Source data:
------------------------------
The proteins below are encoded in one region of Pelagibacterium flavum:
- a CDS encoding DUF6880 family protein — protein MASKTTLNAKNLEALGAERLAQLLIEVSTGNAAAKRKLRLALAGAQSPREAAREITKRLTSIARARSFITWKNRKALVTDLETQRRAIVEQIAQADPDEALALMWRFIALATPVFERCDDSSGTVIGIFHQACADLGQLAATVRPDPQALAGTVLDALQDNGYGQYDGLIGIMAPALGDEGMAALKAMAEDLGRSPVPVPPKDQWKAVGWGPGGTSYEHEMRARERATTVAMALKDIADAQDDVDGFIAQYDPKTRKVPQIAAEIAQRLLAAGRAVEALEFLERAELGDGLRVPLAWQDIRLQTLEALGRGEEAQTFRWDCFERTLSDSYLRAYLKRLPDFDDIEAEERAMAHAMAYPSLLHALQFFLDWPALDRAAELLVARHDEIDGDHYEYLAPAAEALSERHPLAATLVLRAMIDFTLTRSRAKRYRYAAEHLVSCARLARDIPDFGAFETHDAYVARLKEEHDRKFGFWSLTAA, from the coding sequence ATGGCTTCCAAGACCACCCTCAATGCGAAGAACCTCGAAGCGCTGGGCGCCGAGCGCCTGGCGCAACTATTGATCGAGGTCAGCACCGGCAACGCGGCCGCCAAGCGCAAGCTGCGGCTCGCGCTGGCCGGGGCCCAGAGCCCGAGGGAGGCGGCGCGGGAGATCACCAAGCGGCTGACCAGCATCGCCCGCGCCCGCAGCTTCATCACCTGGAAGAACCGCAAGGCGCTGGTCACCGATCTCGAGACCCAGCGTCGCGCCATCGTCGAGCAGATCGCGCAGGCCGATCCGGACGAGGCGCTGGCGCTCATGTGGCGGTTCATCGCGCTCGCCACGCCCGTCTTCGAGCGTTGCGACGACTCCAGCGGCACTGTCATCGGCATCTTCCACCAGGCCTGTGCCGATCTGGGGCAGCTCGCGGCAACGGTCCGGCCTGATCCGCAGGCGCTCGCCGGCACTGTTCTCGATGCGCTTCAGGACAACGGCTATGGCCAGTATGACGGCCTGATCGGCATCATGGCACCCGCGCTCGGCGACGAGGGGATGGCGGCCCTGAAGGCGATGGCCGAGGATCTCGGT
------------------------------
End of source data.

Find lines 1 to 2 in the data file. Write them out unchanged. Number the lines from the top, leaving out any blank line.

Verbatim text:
The proteins below are encoded in one region of Pelagibacterium flavum:
- a CDS encoding DUF6880 family protein — protein MASKTTLNAKNLEALGAERLAQLLIEVSTGNAAAKRKLRLALAGAQSPREAAREITKRLTSIARARSFITWKNRKALVTDLETQRRAIVEQIAQADPDEALALMWRFIALATPVFERCDDSSGTVIGIFHQACADLGQLAATVRPDPQALAGTVLDALQDNGYGQYDGLIGIMAPALGDEGMAALKAMAEDLGRSPVPVPPKDQWKAVGWGPGGTSYEHEMRARERATTVAMALKDIADAQDDVDGFIAQYDPKTRKVPQIAAEIAQRLLAAGRAVEALEFLERAELGDGLRVPLAWQDIRLQTLEALGRGEEAQTFRWDCFERTLSDSYLRAYLKRLPDFDDIEAEERAMAHAMAYPSLLHALQFFLDWPALDRAAELLVARHDEIDGDHYEYLAPAAEALSERHPLAATLVLRAMIDFTLTRSRAKRYRYAAEHLVSCARLARDIPDFGAFETHDAYVARLKEEHDRKFGFWSLTAA, from the coding sequence ATGGCTTCCAAGACCACCCTCAATGCGAAGAACCTCGAAGCGCTGGGCGCCGAGCGCCTGGCGCAACTATTGATCGAGGTCAGCACCGGCAACGCGGCCGCCAAGCGCAAGCTGCGGCTCGCGCTGGCCGGGGCCCAGAGCCCGAGGGAGGCGGCGCGGGAGATCACCAAGCGGCTGACCAGCATCGCCCGCGCCCGCAGCTTCATCACCTGGAAGAACCGCAAGGCGCTGGTCACCGATCTCGAGACCCAGCGTCGCGCCATCGTCGAGCAGATCGCGCAGGCCGATCCGGACGAGGCGCTGGCGCTCATGTGGCGGTTCATCGCGCTCGCCACGCCCGTCTTCGAGCGTTGCGACGACTCCAGCGGCACTGTCATCGGCATCTTCCACCAGGCCTGTGCCGATCTGGGGCAGCTCGCGGCAACGGTCCGGCCTGATCCGCAGGCGCTCGCCGGCACTGTTCTCGATGCGCTTCAGGACAACGGCTATGGCCAGTATGACGGCCTGATCGGCATCATGGCACCCGCGCTCGGCGACGAGGGGATGGCGGCCCTGAAGGCGATGGCCGAGGATCTCGGT